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samtools(1)		     Bioinformatics tools		   samtools(1)

NAME
       samtools	- Utilities for	the Sequence Alignment/Map (SAM) format

SYNOPSIS
       samtools	view -bt ref_list.txt -o aln.bam aln.sam.gz

       samtools	tview aln.sorted.bam ref.fasta

       samtools	quickcheck in1.bam in2.cram

       samtools	index aln.sorted.bam

       samtools	sort -T	/tmp/aln.sorted	-o aln.sorted.bam aln.bam

       samtools	collate	-o aln.name_collated.bam aln.sorted.bam

       samtools	idxstats aln.sorted.bam

       samtools	flagstat aln.sorted.bam

       samtools	flags PAIRED,UNMAP,MUNMAP

       samtools	stats aln.sorted.bam

       samtools	bedcov aln.sorted.bam

       samtools	depth aln.sorted.bam

       samtools	ampliconstats primers.bed in.bam

       samtools	mpileup	-C50 -f	ref.fasta -r chr3:1,000-2,000 in1.bam in2.bam

       samtools	coverage aln.sorted.bam

       samtools	merge out.bam in1.bam in2.bam in3.bam

       samtools	split merged.bam

       samtools	cat out.bam in1.bam in2.bam in3.bam

       samtools	fastq input.bam	> output.fastq

       samtools	fasta input.bam	> output.fasta

       samtools	faidx ref.fasta

       samtools	fqidx ref.fastq

       samtools	dict -a	GRCh38 -s "Homo	sapiens" ref.fasta

       samtools	calmd in.sorted.bam ref.fasta

       samtools	fixmate	in.namesorted.sam out.bam

       samtools	markdup	in.algnsorted.bam out.bam

       samtools	 addreplacerg  -r 'ID:fish' -r 'LB:1334' -r 'SM:alpha' -o out-
       put.bam input.bam

       samtools	reheader in.header.sam in.bam >	out.bam

       samtools	targetcut input.bam

       samtools	phase input.bam

       samtools	depad input.bam

       samtools	ampliconclip -b	bed.file input.bam

DESCRIPTION
       Samtools	is a set of utilities that manipulate alignments  in  the  SAM
       (Sequence  Alignment/Map),  BAM,	and CRAM formats.  It converts between
       the formats, does sorting, merging and indexing,	and can	retrieve reads
       in any regions swiftly.

       Samtools	 is designed to	work on	a stream. It regards an	input file `-'
       as the standard input (stdin) and an output file	`-'  as	 the  standard
       output (stdout).	Several	commands can thus be combined with Unix	pipes.
       Samtools	always output warning and error	messages to the	standard error
       output (stderr).

       Samtools	is also	able to	open files on remote FTP or HTTP(S) servers if
       the file	name starts with `ftp://', `http://',  etc.   Samtools	checks
       the  current working directory for the index file and will download the
       index upon absence. Samtools does not  retrieve	the  entire  alignment
       file unless it is asked to do so.

       If  an index is needed, samtools	looks for the index suffix appended to
       the filename, and if that isn't found it	tries again without the	 file-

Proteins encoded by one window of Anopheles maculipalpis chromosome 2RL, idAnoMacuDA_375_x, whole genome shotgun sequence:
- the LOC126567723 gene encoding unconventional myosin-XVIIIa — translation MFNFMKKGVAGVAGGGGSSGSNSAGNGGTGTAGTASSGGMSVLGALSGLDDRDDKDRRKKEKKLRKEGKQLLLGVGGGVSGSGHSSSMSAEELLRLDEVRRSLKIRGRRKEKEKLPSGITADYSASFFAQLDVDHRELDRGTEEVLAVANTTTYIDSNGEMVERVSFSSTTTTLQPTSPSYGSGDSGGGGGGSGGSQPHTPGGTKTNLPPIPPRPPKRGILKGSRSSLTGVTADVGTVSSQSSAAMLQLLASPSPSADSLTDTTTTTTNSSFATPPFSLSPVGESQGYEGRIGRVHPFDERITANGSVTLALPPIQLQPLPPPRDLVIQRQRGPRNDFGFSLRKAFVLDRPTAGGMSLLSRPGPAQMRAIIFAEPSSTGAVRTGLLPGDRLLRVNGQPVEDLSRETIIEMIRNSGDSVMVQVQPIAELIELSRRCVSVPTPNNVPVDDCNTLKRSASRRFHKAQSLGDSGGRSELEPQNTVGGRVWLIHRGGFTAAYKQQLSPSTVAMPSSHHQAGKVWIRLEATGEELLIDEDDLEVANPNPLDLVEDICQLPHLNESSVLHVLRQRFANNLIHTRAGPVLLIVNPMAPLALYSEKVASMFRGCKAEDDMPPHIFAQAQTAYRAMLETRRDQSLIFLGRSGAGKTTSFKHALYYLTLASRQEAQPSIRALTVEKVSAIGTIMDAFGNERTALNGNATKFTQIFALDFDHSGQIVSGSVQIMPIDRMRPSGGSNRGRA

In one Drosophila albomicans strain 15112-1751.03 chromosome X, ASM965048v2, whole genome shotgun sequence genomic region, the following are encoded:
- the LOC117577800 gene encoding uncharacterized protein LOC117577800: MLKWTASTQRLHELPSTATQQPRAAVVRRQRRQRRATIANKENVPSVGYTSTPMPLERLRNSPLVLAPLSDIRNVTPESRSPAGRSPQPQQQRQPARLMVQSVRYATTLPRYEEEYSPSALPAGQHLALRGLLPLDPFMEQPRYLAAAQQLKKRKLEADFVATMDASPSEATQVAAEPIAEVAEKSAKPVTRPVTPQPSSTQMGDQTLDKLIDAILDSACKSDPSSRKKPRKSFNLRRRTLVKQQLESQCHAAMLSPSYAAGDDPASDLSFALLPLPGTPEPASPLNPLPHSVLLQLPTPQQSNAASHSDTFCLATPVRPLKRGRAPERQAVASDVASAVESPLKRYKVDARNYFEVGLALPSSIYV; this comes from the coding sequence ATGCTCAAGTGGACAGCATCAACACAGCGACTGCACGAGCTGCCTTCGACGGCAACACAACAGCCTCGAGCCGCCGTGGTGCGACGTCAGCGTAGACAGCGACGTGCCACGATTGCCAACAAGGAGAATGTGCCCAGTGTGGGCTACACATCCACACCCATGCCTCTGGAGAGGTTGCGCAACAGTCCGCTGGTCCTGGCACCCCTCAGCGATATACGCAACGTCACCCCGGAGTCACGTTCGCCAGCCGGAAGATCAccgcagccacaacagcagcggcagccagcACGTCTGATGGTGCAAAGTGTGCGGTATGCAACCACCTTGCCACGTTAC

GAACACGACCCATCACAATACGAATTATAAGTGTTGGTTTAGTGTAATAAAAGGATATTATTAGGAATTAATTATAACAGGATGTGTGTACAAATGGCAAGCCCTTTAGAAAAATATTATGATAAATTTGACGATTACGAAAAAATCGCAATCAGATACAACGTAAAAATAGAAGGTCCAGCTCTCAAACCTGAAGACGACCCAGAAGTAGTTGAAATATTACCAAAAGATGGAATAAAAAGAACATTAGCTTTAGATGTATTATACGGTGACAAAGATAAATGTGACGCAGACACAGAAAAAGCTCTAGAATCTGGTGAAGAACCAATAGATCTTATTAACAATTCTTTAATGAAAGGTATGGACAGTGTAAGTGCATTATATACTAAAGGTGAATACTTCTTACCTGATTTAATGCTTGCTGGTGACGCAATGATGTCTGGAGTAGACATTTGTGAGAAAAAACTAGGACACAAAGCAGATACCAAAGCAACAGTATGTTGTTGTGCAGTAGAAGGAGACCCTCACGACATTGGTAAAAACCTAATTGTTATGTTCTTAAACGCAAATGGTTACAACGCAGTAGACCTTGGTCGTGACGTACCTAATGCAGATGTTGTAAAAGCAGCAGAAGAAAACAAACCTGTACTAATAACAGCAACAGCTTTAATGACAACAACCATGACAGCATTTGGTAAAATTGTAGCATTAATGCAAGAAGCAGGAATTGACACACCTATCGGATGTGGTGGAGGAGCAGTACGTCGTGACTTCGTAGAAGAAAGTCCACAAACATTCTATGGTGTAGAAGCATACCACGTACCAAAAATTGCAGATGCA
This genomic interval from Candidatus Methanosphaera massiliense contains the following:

name suffix (for	example	in.bam.bai followed by in.bai).	 However if an
       index is	in a completely	different location or has  a  different	 name,
       both  the  main data filename and index filename	can be pasted together
       with ##idx##.  For example  /data/in.bam##idx##/indices/in.bam.bai  may
       be used to explicitly indicate where the	data and index files reside.

COMMANDS
       Each  command  has  its own man page which can be viewed	using e.g. man
       samtools-view or	with a recent GNU man using man	samtools view.	 Below
       we have a brief summary of syntax and sub-command description.

       Options	common	to all sub-commands are	documented below in the	GLOBAL
       COMMAND OPTIONS section.

       view	 samtools view [options] in.sam|in.bam|in.cram [region...]

		 With no options or regions specified, prints  all  alignments
		 in  the  specified input alignment file (in SAM, BAM, or CRAM
		 format) to standard output in SAM format (with	no  header  by
		 default).

		 You may specify one or	more space-separated region specifica-
		 tions after the input filename	to  restrict  output  to  only
		 those	alignments  which overlap the specified	region(s). Use
		 of region specifications requires a coordinate-sorted and in-
		 dexed input file.

		 Options  exist	to change the output format from SAM to	BAM or
		 CRAM, so this command also acts as a file  format  conversion
		 utility.

       tview	 samtools   tview   [-p	  chr:pos]   [-s   STR]	 [-d  display]
		 <in.sorted.bam> [ref.fasta]

		 Text alignment	viewer (based on the ncurses library). In  the
		 viewer,  press	`?' for	help and press `g' to check the	align-
		 ment	start	from   a   region   in	 the	format	  like
		 `chr10:10,000,000'  or	 `=10,000,000'	when  viewing the same
		 reference sequence.

       quickcheck
		 samtools quickcheck [options] in.sam|in.bam|in.cram [ ... ]

		 Quickly check that input files	appear to  be  intact.	Checks
		 that  beginning of the	file contains a	valid header (all for-
		 mats) containing at least one target sequence and then	 seeks
		 to  the  end of the file and checks that an end-of-file (EOF)
		 is present and	intact (BAM only).

		 Data in the middle of the file	is not read since  that	 would
		 be much more time consuming, so please	note that this command
		 will not detect internal corruption, but is useful for	 test-
		 ing  that  files are not truncated before performing more in-
		 tensive tasks on them.

		 This command will exit	with a non-zero	exit code if any input